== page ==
Officially, Judaism, Christianity and Islam characterize magic as forbidden witchcraft, and have often prosecuted alleged practitioners of it with varying degrees of severity. Other trends in monotheistic thought have dismissed all such manifestations as trickery and illusion, nothing more than dishonest gimmicks. This article or section does not cite its references or sources. ... Topics in Christianity Movements · Denominations Ecumenism · Relation to other religions Preaching · Prayer Music · Liturgy · Calendar Symbols · Art · Criticism Christianity Portal This box:      Christianity is a monotheistic[1] religion centered on the life and teachings of Jesus of Nazareth as presented in the New Testament. ... For people named Islam, see Islam (name). ... Witch redirects here. ...


In Judaism

Further information: Kabbalah and Hermetic Qabalah

Medieval Judaism preserved and embellished practices of Greco-Roman magic, claims for the authority of Kabbalah often involving an argument of the antiquity of authority. Thus, virtually all works pseudepigraphically claim, or are ascribed, ancient authorship. For example, Sefer Raziel HaMalach, an astro-magical text partly based on a magical manual of late antiquity, Sefer ha-Razim, was, according to the kabbalists, transmitted to Adam by the angel Raziel after he was evicted from Eden. This article is about traditional Jewish Kabbalah. ... This article is about the western esoteric mystical tradition. ... This article is about traditional Jewish Kabbalah. ... The malach of the secret rulers ha (!) ... The Sepher Ha-Razim is a Kabbalistic text supposedly given to Noah by the angel Raziel. ... Raziel (Hebrew RZIAL: secret[s] [of the] Lord), is an archangel within the teachings of Jewish mysticism (of the Kabbalah of Judaism) who is the Keeper of Secrets and the Angel of Mysteries. In some teachings he is said to be a Cherub, as well as the chief of the... For other uses, see Garden of Eden (disambiguation). ...


Another famous work, the Sefer Yetzirah, supposedly dates back to the patriarch Abraham. This tendency toward pseudepigraphy has its roots in Apocalyptic literature, which claims that esoteric knowledge such as magic, divination and astrology was transmitted to humans in the mythic past by the two angels, Aza and Azaz'el (in other places, Azaz'el and Uzaz'el) who 'fell' from heaven (see Genesis 6:4). In Islam, the angels 'Harut' and 'Marut' were sent to teach magic only as a test to mankind (see Qur'an, Ch. 2: 102). Sefer Yetzirah (Hebrew, Book of Creation[1], ספר יצירה) is the title of the earliest book on Jewish esotericism. ... For other uses, see Abraham (name) and Abram (disambiguation). ... Pseudepigrapha (Greek pseudos = false, epi = after, later and grapha = writing (or writings), latterly or falsely attributed, or down right forged works, describes texts whose claimed authorship is unfounded in actuality. ... For other uses, see Divination (disambiguation). ... Hand-coloured version of the anonymous Flammarion woodcut (1888). ... For other uses, see Azazel (disambiguation). ... For people named Islam, see Islam (name). ... The Qur’ān [1] (Arabic: , literally the recitation; also sometimes transliterated as Quran, Koran, or Al-Quran) is the central religious text of Islam. ...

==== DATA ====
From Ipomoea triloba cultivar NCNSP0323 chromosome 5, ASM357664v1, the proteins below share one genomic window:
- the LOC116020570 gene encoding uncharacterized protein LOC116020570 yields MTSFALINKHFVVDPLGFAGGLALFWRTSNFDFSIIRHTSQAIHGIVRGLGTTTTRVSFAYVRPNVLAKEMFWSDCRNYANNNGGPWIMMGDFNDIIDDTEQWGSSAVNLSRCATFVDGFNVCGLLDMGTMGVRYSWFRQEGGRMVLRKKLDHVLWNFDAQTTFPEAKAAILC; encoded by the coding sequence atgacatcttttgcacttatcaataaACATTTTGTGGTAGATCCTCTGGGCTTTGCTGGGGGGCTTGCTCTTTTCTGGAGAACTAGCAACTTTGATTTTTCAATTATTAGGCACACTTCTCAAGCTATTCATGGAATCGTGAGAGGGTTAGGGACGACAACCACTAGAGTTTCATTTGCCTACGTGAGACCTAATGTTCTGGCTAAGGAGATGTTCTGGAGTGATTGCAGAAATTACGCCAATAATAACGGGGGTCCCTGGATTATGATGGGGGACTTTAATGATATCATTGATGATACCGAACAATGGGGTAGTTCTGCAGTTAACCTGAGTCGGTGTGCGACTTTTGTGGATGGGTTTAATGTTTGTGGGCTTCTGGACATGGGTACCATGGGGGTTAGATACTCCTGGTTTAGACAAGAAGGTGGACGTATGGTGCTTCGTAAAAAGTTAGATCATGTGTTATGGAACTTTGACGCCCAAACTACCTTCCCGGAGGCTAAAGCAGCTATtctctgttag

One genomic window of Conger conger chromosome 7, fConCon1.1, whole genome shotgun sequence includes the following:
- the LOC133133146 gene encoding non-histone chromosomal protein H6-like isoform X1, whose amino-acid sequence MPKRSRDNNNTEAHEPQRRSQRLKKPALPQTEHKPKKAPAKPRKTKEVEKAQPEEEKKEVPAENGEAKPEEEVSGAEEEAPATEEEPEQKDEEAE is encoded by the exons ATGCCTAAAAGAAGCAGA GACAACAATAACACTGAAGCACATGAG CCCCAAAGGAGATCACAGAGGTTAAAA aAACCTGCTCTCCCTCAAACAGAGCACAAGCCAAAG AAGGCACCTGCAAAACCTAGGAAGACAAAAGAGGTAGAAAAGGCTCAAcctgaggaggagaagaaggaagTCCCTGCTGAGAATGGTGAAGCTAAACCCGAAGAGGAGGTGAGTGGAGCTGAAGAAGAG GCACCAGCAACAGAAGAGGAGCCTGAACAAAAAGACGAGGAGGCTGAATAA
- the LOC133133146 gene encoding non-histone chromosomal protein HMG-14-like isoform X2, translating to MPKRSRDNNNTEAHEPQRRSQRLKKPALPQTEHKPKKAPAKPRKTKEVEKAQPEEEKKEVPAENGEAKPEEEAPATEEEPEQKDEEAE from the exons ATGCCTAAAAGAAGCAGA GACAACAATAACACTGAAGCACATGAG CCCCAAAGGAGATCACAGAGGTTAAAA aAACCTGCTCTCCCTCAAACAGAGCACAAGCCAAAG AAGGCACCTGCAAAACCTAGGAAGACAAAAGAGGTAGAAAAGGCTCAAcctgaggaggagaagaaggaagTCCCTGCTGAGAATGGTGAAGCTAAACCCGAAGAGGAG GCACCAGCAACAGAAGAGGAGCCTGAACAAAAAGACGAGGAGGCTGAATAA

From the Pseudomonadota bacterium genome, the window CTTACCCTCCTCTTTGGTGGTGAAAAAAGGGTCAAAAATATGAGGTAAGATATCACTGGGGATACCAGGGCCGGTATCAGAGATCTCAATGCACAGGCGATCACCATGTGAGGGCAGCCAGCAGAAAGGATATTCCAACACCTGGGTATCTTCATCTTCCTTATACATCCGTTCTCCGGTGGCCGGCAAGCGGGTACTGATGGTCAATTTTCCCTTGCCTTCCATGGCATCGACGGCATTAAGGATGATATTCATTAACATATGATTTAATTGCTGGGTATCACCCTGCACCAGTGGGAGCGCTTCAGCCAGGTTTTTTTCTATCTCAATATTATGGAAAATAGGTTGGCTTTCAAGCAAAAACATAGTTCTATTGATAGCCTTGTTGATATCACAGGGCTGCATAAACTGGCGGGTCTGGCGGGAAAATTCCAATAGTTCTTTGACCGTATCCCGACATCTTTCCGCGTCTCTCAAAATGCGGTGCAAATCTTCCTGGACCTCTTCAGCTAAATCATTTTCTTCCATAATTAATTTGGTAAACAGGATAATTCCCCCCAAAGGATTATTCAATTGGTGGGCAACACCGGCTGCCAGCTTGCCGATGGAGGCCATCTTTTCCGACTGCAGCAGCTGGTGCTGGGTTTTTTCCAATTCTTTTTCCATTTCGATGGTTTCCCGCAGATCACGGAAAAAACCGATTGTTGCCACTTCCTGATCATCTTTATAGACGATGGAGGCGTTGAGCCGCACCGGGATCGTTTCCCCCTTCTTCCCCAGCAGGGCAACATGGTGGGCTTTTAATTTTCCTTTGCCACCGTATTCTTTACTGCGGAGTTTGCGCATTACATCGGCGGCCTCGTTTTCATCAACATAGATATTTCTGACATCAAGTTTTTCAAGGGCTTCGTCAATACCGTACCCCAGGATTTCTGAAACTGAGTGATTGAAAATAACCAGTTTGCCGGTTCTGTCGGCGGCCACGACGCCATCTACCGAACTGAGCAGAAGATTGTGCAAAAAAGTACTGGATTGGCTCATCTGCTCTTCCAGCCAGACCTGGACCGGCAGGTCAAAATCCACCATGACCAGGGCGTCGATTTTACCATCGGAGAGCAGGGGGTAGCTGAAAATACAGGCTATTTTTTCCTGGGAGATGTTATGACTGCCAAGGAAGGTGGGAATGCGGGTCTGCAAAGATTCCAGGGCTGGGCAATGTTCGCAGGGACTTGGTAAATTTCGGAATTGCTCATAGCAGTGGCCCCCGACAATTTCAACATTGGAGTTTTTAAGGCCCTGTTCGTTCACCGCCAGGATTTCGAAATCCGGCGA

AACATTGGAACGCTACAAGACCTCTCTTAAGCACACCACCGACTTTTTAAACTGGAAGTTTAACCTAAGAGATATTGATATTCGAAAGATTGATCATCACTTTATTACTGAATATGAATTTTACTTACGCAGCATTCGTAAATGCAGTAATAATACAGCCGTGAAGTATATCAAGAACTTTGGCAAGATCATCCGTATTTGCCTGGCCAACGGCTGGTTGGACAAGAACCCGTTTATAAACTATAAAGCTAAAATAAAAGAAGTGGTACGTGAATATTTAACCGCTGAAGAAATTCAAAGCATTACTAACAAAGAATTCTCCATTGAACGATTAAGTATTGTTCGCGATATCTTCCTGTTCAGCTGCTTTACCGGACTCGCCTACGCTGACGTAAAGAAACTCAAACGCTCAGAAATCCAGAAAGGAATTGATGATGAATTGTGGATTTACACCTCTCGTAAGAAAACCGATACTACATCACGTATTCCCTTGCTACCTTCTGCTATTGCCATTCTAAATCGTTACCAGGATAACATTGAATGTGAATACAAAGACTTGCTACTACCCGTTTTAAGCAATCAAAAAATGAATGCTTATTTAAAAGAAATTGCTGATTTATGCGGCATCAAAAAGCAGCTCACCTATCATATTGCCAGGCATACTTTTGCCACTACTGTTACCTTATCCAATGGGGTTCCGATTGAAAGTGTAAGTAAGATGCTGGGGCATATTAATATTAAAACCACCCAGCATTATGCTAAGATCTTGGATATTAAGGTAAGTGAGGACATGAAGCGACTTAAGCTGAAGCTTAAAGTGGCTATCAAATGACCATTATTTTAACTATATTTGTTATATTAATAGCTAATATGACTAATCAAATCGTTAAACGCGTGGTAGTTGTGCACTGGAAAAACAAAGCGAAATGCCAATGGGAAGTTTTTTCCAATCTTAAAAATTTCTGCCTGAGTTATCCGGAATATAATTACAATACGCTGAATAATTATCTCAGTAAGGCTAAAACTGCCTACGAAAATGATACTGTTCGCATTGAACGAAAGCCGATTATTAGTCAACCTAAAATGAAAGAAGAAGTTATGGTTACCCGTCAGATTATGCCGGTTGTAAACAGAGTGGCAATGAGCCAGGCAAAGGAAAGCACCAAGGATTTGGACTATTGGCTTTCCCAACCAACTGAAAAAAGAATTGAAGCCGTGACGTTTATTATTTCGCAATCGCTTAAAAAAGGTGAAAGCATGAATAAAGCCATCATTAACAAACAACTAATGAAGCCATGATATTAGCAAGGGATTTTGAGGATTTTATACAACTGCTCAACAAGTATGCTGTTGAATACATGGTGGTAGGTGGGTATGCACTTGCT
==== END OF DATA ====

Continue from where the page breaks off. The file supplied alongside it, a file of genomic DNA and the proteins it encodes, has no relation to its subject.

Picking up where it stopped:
In Christianity

Further information: Renaissance magicGrimoireChristian views on witchcraft, and Theurgy

Magia was viewed with suspicion by Christianity from the time of the Church fathers. It was, however, never completely settled whether there may be permissible practicies, e.g. involving relics or holy water as opposed to blasphemous necromancy (nigromantia) involving the invocation of demons (goetia). The distinction became particularly pointed and controversial during the Early Modern witch-hunts, with some learned authors such as Johannes Hartlieb denouncing all magical practice as blasphemous, while others portrayed natural magic as not sinful. The position taken by Heinrich Cornelius Agrippa, one of the foremost Renaissance magicians, is notoriously ambiguous. The character of Faustus, likely based on a historical 16th century magician or charlatan, became the prototypical popular tale of a learned magician who succumbs to blasphemy (pact with the devil). Magic and occultism in the Late Medieval and Renaissance period (15th and 16th century). ... This design for an amulet comes from the Black Pullet grimoire. ... Christian views on witchcraft arise from scriptural, theological, and historical considerations. ... Theurgy (from Greek: θεουργία) describes the practice of rituals, sometimes seen as magical in nature, performed with the intention of invoking the action of one or more gods, especially with the goal of uniting with the divine, achieving henosis, and perfecting oneself. ... Topics in Christianity Movements · Denominations Ecumenism · Preaching · Prayer Music · Liturgy · Calendar Symbols · Art · Criticism Important figures Apostle Paul · Church Fathers Constantine · Athanasius · Augustine Anselm · Aquinas · Palamas · Luther Calvin · Wesley Arius · Marcion of Sinope Pope · Archbishop of Canterbury Patriarch of Constantinople Christianity Portal This box:      The Church Fathers, Early Church Fathers... For other uses, see Relic (disambiguation). ... This article is about water that has been blessed. ... This article is about the general subject of necromancy. ... Buer, the 10th spirit, who teaches Moral and Natural Philosophy (from the Mathers and Liddell 1995 edition). ... Johannes Hartlieb (born ca. ... Magiae Naturalis (in English, Natural Magic) is a work of popular science by Giambattista della Porta first published in Naples in 1558. ... Cornelius Agrippa, as portrayed in Libri tres de occulta philosophia. ... Faust is the protagonist of a popular German tale that has been used as the basis for many different fictional works. ... Saint Augustine and the Devil A Pact with the Devil or Faustian Pact is a widespread cultural meme, most familiar in the legend of Faust and the figure of Mephistopheles but an element in many folktales. ...